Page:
New reports on ruru nesting and Island conservation

Date posted: 02-Oct-2017

Two new reports have been added to the website. The first gives details of a summer students..

2018 calendars now available

Date posted: 27-Sep-2017

Our latest calendar, beautifully illustrated with images taken on the Island, is now available fo..

Guided walks for photographers

Date posted: 21-Jun-2017

For a wonderful day of wildlife photography please join us on Tiritiri Matangi Island for a Ph..

Ferry discounts for Supporters

Date posted: 18-May-2017

Tiritiri Matangi Island, the perfect winter's day trip. The birds are at their best, warm up w..

More kiwi for the Island

Date posted: 04-Apr-2017

In 1993 and 1995, sixteen little spotted kiwi were released on Tiritiri Matangi Island. The ma..

2017 Photo Competition

Date posted: 22-Mar-2017

It is that time of year again when we are looking for entries for our photo competition (and phot..

The 2017 concert

Date posted: 05-Feb-2017

This year's concert promises to be another wonderful and unique experience. Click here (/concert-..

Shorebird Film Festival at Devonport

Date posted: 26-Oct-2016

Click here (/miscellaneous documents/DevWaderFilms.jpg) for details of a forthcoming film festival c..

Extra Dawn Chorus Trip

Date posted: 20-Oct-2016

Stop Press: Extra Dawn Chorus trip now scheduled for Thursday 27th October 2016. ..

2016 AGM

Date posted: 06-Sep-2016

The 2016 AGM was held at the Kohia Centre at 7:30 pm on Monday 19th September. Click here (/..

Karo

Botanical name:  Pittisporum crassifolium
Moari name:  Karo
Common name:  Turpentine Tree
Height:  10 metres
Karo can develop into a small tree up to 10m tall. Its natural range is restricted to the upper third of the North Island including adjacent offshore islands. It occurs along forest margins and streams, mostly near the coast. 

Its dark green leaves are tough and leathery with a whitish, densely hairy undersurface (tomentum) enabling them to cope with drying, salt-laden winds. The dark red flowers are described as functionally unisexual, with male and female flowers usually on separate trees. Female flowers occur singly or in groups of up to five and have a yellow spot in their centre. Male flowers are in clusters of 5-10 and they have a ring of five yellow dots (anthers) just inside the petals. Flowering occurs in late winter and early spring.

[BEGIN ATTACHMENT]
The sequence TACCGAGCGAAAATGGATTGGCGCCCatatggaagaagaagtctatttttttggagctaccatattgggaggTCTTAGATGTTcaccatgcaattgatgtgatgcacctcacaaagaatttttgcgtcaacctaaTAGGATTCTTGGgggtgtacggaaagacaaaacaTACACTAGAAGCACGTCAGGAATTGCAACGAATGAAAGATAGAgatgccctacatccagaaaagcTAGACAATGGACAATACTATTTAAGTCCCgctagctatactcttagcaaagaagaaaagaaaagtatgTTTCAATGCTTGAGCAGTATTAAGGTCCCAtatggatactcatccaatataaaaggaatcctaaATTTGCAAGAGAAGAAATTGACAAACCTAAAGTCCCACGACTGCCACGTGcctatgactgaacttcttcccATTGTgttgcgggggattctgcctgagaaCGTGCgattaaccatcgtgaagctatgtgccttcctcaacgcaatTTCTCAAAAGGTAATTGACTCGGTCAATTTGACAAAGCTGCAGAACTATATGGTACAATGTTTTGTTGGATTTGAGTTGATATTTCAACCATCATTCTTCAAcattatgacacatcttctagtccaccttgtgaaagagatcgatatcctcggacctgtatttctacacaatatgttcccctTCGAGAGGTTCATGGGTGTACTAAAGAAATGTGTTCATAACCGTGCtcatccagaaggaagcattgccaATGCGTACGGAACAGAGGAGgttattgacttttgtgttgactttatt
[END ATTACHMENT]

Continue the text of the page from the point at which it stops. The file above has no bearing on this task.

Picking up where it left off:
Studies have shown that karo flowers supply a similar amount of energy through their nectar as do the later flowering pohutukawa blossoms. They are an important food source in late winter and early spring for tui and bellbirds. Fruit in the form of a green capsule begins forming on female trees in early September. When it ripens and splits open the seeds provide additional food for birds.

'Pittosporum' means 'tar seed', describing the black sticky resin around the seeds.
'Crassifolium' means 'coarse-leaved'.

Karo is one of the commonest trees on Tiritiri Matangi and is easily seen from the main tracks. In 2013 a karo tree was found to be hosting the first green mistletoe (Ileostylus micranthus) found on the Island.

 


Photography by Warren Brewer 
© (bottom left: seeds and foliage), Kay Milton © (top right: male flowers and bottom left: close up of seeds) and Simon Fordham © (middle, female flower).